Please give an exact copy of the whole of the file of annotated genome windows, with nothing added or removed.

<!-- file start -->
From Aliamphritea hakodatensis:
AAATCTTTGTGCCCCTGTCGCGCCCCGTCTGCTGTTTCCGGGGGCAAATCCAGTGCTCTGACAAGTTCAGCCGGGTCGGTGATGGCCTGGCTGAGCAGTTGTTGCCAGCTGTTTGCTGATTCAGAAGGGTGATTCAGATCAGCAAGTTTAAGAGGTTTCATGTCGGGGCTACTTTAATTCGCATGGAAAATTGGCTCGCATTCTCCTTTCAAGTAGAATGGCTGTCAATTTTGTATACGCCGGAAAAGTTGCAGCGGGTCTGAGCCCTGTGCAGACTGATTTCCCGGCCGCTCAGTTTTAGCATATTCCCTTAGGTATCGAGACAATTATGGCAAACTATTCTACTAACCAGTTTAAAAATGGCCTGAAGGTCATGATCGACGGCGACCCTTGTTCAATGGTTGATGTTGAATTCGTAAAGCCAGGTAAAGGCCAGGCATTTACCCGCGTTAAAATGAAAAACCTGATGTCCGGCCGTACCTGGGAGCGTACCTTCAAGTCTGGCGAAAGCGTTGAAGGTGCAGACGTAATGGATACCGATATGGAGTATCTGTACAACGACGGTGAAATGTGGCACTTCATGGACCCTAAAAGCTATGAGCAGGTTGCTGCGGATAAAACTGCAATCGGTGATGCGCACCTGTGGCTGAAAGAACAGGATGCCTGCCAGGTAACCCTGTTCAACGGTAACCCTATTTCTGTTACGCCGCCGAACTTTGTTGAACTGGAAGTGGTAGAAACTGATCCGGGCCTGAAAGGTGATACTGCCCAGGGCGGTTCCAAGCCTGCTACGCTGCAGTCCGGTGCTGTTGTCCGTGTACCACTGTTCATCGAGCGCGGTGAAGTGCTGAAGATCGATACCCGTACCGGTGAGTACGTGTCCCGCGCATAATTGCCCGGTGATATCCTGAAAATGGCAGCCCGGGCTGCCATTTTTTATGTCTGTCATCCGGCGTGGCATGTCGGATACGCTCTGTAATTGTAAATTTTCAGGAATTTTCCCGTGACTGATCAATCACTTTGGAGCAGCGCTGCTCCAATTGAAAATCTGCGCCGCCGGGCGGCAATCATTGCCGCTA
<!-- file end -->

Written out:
From Aliamphritea hakodatensis:
AAATCTTTGTGCCCCTGTCGCGCCCCGTCTGCTGTTTCCGGGGGCAAATCCAGTGCTCTGACAAGTTCAGCCGGGTCGGTGATGGCCTGGCTGAGCAGTTGTTGCCAGCTGTTTGCTGATTCAGAAGGGTGATTCAGATCAGCAAGTTTAAGAGGTTTCATGTCGGGGCTACTTTAATTCGCATGGAAAATTGGCTCGCATTCTCCTTTCAAGTAGAATGGCTGTCAATTTTGTATACGCCGGAAAAGTTGCAGCGGGTCTGAGCCCTGTGCAGACTGATTTCCCGGCCGCTCAGTTTTAGCATATTCCCTTAGGTATCGAGACAATTATGGCAAACTATTCTACTAACCAGTTTAAAAATGGCCTGAAGGTCATGATCGACGGCGACCCTTGTTCAATGGTTGATGTTGAATTCGTAAAGCCAGGTAAAGGCCAGGCATTTACCCGCGTTAAAATGAAAAACCTGATGTCCGGCCGTACCTGGGAGCGTACCTTCAAGTCTGGCGAAAGCGTTGAAGGTGCAGACGTAATGGATACCGATATGGAGTATCTGTACAACGACGGTGAAATGTGGCACTTCATGGACCCTAAAAGCTATGAGCAGGTTGCTGCGGATAAAACTGCAATCGGTGATGCGCACCTGTGGCTGAAAGAACAGGATGCCTGCCAGGTAACCCTGTTCAACGGTAACCCTATTTCTGTTACGCCGCCGAACTTTGTTGAACTGGAAGTGGTAGAAACTGATCCGGGCCTGAAAGGTGATACTGCCCAGGGCGGTTCCAAGCCTGCTACGCTGCAGTCCGGTGCTGTTGTCCGTGTACCACTGTTCATCGAGCGCGGTGAAGTGCTGAAGATCGATACCCGTACCGGTGAGTACGTGTCCCGCGCATAATTGCCCGGTGATATCCTGAAAATGGCAGCCCGGGCTGCCATTTTTTATGTCTGTCATCCGGCGTGGCATGTCGGATACGCTCTGTAATTGTAAATTTTCAGGAATTTTCCCGTGACTGATCAATCACTTTGGAGCAGCGCTGCTCCAATTGAAAATCTGCGCCGCCGGGCGGCAATCATTGCCGCTA